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The pace of Boot.dev's JavaScript, Python and Go courses has been perfect for me. The diverse community in Discord is a blast, and other members are quick to help out with detailed answers and explanations.

- Daniel Gerep from Cassia, Brasil

4. Hacker News

Hacker News is mainly a list of news articles put together by the famous Y Combinator. They have a lot of great content for start-up/freelance career advice. On Hacker News, you can find lots of interesting articles, which can serve as good inspiration for what you can do with your coding skills, either on your own or at a company.

You can connect with other users, but it’s not quite built as a community platform. Hacker News’ biggest strength is providing current news about what’s happening in the world of developers. If you’re looking for tips regarding useful libraries and tools, it’s a wonderful place to look.

One additional bonus of Hacker News is that it has a job board for startups, so if that’s the direction you’re looking to head in, it will provide you with some good contacts.

What Hacker News does not provide you with is specific help on questions, and the community won’t coddle you. If you’re looking for encouragement and support to start coding, this isn’t the place.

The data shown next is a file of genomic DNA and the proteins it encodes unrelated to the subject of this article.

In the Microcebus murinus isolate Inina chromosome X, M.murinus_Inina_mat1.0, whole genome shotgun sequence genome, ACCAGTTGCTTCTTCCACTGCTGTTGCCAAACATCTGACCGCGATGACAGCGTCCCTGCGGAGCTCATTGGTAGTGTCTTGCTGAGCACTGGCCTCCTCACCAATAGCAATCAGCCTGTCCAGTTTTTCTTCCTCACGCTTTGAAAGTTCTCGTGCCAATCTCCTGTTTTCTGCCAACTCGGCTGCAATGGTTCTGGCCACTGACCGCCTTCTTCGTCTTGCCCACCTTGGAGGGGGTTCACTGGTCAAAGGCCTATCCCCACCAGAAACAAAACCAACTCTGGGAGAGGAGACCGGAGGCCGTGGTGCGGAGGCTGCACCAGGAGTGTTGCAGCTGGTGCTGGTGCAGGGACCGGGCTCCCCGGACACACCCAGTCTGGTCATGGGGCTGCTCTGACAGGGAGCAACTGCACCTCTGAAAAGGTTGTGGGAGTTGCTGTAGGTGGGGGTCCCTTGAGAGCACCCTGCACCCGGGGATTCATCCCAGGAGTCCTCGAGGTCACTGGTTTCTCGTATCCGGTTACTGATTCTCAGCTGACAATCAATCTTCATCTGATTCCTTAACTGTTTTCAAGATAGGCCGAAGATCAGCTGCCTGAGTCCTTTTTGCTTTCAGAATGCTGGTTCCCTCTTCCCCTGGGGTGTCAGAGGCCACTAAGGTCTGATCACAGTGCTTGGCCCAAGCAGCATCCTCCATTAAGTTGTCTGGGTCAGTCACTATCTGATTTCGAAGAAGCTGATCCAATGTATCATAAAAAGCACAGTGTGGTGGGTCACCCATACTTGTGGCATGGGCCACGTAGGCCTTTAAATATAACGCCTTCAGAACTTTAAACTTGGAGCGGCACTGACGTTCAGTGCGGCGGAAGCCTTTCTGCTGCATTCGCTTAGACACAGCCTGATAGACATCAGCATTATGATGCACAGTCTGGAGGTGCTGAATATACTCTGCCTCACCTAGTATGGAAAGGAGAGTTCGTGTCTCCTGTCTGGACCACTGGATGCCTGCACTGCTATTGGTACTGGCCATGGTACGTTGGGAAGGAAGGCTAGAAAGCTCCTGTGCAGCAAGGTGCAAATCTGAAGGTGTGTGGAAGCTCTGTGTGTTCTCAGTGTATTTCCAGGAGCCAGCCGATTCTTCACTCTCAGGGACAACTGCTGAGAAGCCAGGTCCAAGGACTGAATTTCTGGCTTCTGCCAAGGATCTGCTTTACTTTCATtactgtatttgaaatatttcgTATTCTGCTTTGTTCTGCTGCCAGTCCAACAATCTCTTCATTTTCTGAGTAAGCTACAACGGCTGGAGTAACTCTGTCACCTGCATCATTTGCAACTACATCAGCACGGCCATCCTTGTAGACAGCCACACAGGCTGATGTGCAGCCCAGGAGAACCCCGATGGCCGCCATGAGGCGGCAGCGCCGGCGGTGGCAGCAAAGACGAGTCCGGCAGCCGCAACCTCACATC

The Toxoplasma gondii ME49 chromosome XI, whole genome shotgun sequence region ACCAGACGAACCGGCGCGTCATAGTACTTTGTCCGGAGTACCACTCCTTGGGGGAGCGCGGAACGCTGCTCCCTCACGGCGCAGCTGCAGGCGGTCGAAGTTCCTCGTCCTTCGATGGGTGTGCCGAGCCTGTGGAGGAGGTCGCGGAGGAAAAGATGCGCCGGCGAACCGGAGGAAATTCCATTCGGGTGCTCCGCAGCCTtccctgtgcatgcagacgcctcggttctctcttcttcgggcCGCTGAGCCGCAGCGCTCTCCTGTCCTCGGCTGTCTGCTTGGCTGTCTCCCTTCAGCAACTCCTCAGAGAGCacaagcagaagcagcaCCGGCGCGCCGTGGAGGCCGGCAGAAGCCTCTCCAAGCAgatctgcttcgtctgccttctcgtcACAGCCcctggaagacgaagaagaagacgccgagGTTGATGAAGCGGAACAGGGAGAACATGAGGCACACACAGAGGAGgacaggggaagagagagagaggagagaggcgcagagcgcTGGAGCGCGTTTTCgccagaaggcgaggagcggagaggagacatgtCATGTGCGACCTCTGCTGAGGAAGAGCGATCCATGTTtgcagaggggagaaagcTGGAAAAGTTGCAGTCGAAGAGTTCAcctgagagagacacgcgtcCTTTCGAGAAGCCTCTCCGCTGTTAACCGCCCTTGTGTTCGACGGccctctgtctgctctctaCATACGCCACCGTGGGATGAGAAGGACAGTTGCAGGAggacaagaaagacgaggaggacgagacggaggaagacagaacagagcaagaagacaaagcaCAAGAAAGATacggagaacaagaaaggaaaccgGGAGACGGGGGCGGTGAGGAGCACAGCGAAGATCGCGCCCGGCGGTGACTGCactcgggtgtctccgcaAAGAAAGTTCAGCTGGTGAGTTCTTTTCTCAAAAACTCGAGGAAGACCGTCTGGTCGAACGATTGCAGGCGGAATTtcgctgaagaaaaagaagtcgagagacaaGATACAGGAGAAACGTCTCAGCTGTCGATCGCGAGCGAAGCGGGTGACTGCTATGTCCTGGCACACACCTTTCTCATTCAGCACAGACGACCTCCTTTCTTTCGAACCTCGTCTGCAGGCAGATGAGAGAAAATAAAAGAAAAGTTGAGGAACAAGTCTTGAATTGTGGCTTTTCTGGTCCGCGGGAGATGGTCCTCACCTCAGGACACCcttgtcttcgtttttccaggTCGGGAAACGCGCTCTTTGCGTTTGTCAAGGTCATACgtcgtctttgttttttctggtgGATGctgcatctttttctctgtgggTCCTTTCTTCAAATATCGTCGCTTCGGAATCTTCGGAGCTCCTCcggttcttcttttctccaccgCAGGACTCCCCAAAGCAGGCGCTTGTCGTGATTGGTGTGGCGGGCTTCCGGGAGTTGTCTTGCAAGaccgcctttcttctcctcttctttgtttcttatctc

5. CodePen

Another great option for a community to help you learn to code is CodePen. CodePen is mainly focused on front-end content, so depending on the direction you want to take your programming career in, this can be a benefit or a drawback. However, it’s important to know where to look for information, so even if you aren’t currently interested in front-end development, there may come a day when that will change or your future team assigns you a random UX bug to deal with.

CodePen has a nice environment to play around with your code. I think this is a huge plus, especially when you’re just starting in the coding world. Getting a whole application up and running locally can lead to a lot of headaches and gets in the way of you just playing around with some code. CodePen claims it is the “best place to build, test, and discover front-end code.” At the very least, CodePen’s dev tools can be used as a good sandbox.

Codepen also hosts weekly challenges to hone your front-end development skills. They feature winners across their social channels, which allows you to learn from the best and connect with those with the skills you aspire to have.

They have lots of really cool, helpful frontend dev content, making it a Great place to look for implementation inspiration.

The biggest drawback of CodePen is that you need a private, paid account to keep all of the cool things you implement in their frontend environment private. If you’re just messing around with different bits, that’s not a problem, but if you’re working on anything sensitive or that you don’t want others to look at, you can’t use CodePen for their sandbox.